I think, essentially, we have to live with that in our own way. I'm not judging anyone who does a lot of private readings, I just can't say I want to do it at this time (and that's not ONLY cos I'd suck at it). I think for me the line is drawn somewhere at miracle-working (i.e. healing people, promising wealth to those who pay the most, sect bollocks). I think responsible psychic work is at least as helpful as that of a "shut-eye" psychic.

And as far as performance goes... A friend of mine says anyone who's buying mr Gellers self-help books on the merit he's great at bending spoons... kind of deserves what they get.

The ability to psychokinemagnotelekinetically bend pieces of metal... does not in any way obvious to me automatically grant any kind of authority as regards the difficult decisions people need to make in their lives.

One way of dealing with all of this is to say you are a miraculous supernaturally endowed genius who really can't give advice because you spend most of your time practising your ability and don't get out of the house or shower much. Smile

/bamba


You say, that people who buy Geller'self help books, because of his PK abilities deserve what they get.
But here in US, politicians use celebrities for endorsements all the time. The people that vote for someone because a celebrity endorses them, also get the govenment they deserve
Trying to save people from themselves is as useful as hugging Jello
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fordkross
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On 2002-05-08 16:46, Jonathan wrote:
Well, first off...it's just spoon bending is kind of offensive to me. I understand what you are saying and it's no fault of you're own. The only reason that statement gets me is a very special person to me surrenedered everything to become a satanist. Eventually she got saved and is now a very active part of our church and a very strong believer and can enjoy many of my effects although she does get nervous. When given her testimony it was due to her seeing someone bend a spoon and it was her quest to be able to have that kind of power over nature that led her into satanism. She bought a ton of books on witchcraft etc. Now, there is more to it than that, yes...she was seeking control over her life due to unpleasant treatment from children and teenagers (her family is wonderful, which helps a bunch). That display of "power" over other things, even a simple spoon, led her into spiritual power. Now we really reached out to her and helped her for many years and she eventually got saved and now hates all things satanic.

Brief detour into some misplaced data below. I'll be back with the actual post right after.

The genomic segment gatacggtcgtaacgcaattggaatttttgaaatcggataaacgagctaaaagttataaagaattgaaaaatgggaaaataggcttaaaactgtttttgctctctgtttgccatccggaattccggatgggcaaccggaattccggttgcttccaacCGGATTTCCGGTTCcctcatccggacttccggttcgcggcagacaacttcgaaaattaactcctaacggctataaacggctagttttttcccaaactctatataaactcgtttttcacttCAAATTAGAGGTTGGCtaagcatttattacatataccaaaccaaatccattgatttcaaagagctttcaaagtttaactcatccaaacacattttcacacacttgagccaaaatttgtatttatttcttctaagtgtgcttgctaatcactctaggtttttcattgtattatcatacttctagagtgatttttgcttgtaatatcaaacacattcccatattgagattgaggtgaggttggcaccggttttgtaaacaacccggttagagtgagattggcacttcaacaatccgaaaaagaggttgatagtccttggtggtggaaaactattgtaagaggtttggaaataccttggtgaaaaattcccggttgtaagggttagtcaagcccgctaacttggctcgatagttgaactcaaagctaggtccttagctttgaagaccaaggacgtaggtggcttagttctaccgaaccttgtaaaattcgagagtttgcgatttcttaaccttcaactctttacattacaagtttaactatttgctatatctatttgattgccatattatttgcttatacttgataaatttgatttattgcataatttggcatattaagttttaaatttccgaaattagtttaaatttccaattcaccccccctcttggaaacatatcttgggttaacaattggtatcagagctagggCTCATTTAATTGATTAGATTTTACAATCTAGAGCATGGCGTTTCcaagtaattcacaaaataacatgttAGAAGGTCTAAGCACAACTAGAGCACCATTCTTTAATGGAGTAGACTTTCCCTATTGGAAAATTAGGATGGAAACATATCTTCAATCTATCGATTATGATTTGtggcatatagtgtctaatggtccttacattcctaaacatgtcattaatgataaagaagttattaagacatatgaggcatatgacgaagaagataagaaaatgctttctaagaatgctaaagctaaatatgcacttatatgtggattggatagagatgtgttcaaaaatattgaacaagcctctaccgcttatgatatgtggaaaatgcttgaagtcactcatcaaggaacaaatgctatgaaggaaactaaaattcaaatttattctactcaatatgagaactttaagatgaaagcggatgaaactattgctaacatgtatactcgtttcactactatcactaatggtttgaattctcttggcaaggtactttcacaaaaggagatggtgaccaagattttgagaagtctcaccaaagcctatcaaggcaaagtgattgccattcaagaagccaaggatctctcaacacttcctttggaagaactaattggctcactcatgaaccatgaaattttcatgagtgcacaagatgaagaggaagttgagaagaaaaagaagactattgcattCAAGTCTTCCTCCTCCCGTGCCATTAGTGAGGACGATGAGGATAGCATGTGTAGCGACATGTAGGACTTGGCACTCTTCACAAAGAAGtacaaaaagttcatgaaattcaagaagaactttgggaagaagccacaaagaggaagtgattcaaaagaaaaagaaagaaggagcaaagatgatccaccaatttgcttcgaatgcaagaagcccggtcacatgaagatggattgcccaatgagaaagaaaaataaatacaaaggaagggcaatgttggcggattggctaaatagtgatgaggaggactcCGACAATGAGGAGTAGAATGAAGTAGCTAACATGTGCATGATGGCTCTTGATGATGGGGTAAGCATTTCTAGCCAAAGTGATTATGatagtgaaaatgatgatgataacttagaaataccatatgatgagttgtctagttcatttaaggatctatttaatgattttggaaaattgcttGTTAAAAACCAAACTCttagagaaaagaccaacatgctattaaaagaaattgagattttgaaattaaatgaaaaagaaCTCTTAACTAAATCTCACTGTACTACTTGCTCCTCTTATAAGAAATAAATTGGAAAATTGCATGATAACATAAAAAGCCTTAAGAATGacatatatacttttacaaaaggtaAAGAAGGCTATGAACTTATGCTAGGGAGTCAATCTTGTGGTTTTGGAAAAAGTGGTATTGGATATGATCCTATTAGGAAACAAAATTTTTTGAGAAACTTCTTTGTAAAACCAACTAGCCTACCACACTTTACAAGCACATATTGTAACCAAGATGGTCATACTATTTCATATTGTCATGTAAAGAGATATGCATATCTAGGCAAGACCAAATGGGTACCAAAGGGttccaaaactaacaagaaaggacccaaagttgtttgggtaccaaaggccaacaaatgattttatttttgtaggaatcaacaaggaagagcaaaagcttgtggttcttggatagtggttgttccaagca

I do bend silverware, but one of the reasons I do is because if I had been there and known what was going on (or if she KNEW I could bend spoons and forks she would have asked me) I could have shown her the effect and assured her that there is no spiritual power at work and that no one on earth can do this using anything but science, manipulation, misdirection, illusion, and sleight-of-hand. And if she wanted to have control over such things, knowledge is what she needs and also God is what she needs (which is a whole other ball of wax I don't want to get into here because of our different beliefs, but I will say that I do NOT believe God gives us any "powers" or control but wants us to let Him control us so please don't get the wrong idea there.)

I don't blame mentalists for her decision, but I do believe, because of that, that it is important how we do what we do and that we are careful. We influence people and can be responsible for a decision they make.